This action research project analyzed the current perceptions of diversity within the high school history curriculum at a small, predominantly white school district in northwest Indiana. Sixty-seven students participated on two separate days for this project. On the first day, a survey was distributed in which students provided anonymous, biographical information about themselves. Using a Likert scale, students also indicated their responses to five questions pertaining to their value on diversity and their thoughts on its inclusion in the current curriculum. On the following day, students were asked to jot down as many important historical figures in which they could recall from their previous lessons. These would later be analyzed to assess the demographics of all historical persons submitted by students. My results suggested that most students believed they had encountered an adequate amount of diversity in their history curriculum. This perception was not accurately reflected in the students’ lists of historical persons they remembered studying throughout the year. The results from this study indicate that students are vastly unaware of the lack of diversity presented in their high school social studies curriculum.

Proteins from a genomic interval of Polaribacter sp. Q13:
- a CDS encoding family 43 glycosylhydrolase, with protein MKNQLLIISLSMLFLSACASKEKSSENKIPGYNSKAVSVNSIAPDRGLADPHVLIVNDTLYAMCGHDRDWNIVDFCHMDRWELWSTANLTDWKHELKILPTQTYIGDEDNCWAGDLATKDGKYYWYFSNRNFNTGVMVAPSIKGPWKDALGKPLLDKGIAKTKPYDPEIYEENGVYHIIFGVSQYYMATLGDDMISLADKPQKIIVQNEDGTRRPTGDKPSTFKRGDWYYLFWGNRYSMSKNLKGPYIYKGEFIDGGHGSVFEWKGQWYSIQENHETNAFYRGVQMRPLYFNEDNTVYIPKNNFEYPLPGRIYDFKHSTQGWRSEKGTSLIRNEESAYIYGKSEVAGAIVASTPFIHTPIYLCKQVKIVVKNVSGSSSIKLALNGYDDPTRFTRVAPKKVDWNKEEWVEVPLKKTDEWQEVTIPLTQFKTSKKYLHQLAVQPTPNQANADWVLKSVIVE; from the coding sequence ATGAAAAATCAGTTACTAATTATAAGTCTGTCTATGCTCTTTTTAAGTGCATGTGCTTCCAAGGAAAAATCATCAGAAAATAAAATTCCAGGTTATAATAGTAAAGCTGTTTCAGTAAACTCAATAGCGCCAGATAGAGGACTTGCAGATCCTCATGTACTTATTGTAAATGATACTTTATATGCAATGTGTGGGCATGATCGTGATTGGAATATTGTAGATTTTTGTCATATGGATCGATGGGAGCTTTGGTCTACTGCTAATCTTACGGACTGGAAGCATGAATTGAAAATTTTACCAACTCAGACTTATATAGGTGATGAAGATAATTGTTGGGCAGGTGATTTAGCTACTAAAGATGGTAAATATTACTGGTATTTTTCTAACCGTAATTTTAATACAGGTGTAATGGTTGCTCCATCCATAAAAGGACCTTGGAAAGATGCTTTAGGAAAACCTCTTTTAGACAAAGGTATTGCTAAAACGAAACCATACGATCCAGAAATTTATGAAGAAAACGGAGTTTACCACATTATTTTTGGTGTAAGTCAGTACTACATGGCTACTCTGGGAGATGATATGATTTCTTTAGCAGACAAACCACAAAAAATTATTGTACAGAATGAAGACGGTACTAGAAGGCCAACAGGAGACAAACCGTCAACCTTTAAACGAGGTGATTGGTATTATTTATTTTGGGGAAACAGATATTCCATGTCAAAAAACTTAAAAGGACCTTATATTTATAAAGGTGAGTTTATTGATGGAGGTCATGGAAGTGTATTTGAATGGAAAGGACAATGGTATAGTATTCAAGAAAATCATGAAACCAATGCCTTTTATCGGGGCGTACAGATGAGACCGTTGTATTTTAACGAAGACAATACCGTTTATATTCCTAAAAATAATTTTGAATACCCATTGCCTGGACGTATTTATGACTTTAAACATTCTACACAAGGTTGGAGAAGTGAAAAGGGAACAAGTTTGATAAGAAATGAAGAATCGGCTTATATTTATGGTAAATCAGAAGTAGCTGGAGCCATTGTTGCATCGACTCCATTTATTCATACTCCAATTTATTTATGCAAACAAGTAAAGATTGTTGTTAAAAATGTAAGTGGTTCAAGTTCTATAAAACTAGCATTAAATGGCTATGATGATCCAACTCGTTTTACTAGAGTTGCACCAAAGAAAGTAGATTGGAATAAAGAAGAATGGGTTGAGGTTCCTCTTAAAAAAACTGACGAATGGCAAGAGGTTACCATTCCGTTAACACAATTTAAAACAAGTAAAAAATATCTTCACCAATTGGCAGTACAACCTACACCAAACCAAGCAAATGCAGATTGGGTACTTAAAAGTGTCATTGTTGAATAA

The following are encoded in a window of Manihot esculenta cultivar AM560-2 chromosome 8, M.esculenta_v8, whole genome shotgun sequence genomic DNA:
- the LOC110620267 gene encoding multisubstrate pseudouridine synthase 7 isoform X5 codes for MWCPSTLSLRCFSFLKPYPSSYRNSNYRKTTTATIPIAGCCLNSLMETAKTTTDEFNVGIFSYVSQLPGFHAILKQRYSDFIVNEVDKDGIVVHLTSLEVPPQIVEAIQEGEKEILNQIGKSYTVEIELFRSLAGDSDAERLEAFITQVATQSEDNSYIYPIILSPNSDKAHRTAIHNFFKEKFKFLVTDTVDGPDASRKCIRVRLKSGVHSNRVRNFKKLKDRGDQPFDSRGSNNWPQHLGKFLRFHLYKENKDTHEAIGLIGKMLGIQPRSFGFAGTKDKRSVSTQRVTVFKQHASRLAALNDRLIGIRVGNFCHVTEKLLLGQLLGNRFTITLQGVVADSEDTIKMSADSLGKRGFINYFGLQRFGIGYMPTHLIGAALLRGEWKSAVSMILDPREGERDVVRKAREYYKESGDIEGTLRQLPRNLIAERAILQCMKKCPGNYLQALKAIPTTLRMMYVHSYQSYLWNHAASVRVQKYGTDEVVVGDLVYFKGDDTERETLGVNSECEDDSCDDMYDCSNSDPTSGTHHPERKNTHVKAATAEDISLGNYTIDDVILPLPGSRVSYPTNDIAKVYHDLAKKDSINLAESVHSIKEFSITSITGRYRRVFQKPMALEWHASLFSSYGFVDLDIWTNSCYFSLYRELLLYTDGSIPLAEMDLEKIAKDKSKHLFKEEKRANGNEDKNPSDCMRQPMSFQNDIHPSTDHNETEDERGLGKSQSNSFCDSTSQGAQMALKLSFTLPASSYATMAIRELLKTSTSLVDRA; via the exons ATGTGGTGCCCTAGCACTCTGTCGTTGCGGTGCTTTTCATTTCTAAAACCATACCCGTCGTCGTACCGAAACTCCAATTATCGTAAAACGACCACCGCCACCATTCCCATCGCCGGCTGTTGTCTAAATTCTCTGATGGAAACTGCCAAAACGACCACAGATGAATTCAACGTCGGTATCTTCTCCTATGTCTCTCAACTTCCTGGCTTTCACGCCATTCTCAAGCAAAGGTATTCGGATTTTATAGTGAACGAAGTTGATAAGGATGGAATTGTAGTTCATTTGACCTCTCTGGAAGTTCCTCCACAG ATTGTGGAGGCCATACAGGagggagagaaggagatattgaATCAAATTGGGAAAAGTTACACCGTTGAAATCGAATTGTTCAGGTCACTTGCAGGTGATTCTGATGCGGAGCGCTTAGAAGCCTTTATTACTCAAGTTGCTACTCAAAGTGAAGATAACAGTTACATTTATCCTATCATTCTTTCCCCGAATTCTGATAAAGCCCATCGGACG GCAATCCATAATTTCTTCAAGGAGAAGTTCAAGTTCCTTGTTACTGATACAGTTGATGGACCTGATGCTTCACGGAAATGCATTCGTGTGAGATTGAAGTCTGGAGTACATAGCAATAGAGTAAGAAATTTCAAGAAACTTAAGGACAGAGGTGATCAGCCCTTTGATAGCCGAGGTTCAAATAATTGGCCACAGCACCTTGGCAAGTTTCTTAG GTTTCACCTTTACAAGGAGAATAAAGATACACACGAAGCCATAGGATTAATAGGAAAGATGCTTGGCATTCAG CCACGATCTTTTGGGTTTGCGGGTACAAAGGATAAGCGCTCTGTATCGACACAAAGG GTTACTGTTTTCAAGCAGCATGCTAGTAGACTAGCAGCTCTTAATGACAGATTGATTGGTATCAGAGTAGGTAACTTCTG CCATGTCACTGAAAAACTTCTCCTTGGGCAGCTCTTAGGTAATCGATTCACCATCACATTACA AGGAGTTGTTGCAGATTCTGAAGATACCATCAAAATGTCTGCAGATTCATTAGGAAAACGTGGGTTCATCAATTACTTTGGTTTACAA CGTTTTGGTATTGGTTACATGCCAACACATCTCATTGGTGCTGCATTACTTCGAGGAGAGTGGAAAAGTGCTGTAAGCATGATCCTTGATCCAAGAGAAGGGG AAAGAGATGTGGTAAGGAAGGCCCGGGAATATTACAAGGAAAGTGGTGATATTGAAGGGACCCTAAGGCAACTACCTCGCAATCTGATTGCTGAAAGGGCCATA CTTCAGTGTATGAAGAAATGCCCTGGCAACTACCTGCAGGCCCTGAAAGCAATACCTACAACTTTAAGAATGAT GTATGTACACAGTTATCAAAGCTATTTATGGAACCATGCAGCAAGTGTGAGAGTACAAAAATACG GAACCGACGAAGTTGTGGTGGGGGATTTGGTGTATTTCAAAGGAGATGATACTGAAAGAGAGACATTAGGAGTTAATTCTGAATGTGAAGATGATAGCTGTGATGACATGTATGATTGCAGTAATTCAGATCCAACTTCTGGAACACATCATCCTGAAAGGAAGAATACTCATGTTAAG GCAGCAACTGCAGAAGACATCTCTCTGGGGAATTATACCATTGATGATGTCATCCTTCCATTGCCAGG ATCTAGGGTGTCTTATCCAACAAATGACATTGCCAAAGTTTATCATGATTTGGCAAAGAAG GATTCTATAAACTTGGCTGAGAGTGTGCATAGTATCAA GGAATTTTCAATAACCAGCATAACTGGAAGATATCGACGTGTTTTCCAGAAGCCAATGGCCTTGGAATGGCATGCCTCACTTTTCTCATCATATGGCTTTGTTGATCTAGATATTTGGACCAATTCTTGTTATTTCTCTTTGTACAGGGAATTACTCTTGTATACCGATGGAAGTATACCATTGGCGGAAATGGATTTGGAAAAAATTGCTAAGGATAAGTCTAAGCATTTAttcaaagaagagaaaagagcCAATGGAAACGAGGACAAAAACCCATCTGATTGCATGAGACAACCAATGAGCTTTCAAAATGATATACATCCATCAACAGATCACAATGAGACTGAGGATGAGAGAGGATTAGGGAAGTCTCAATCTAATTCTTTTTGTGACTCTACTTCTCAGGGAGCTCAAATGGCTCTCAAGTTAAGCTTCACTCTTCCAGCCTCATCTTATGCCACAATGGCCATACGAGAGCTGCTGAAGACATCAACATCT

Do high school juniors in a small, predominantly white town perceive a lack of diversity in the social studies curriculum?
Teeple, Joseph, "A Void to Fill: Recognizing a Lack of Diversity in the High School Social Studies Curriculum" (2013). Education Senior Action Research Projects. Paper 31.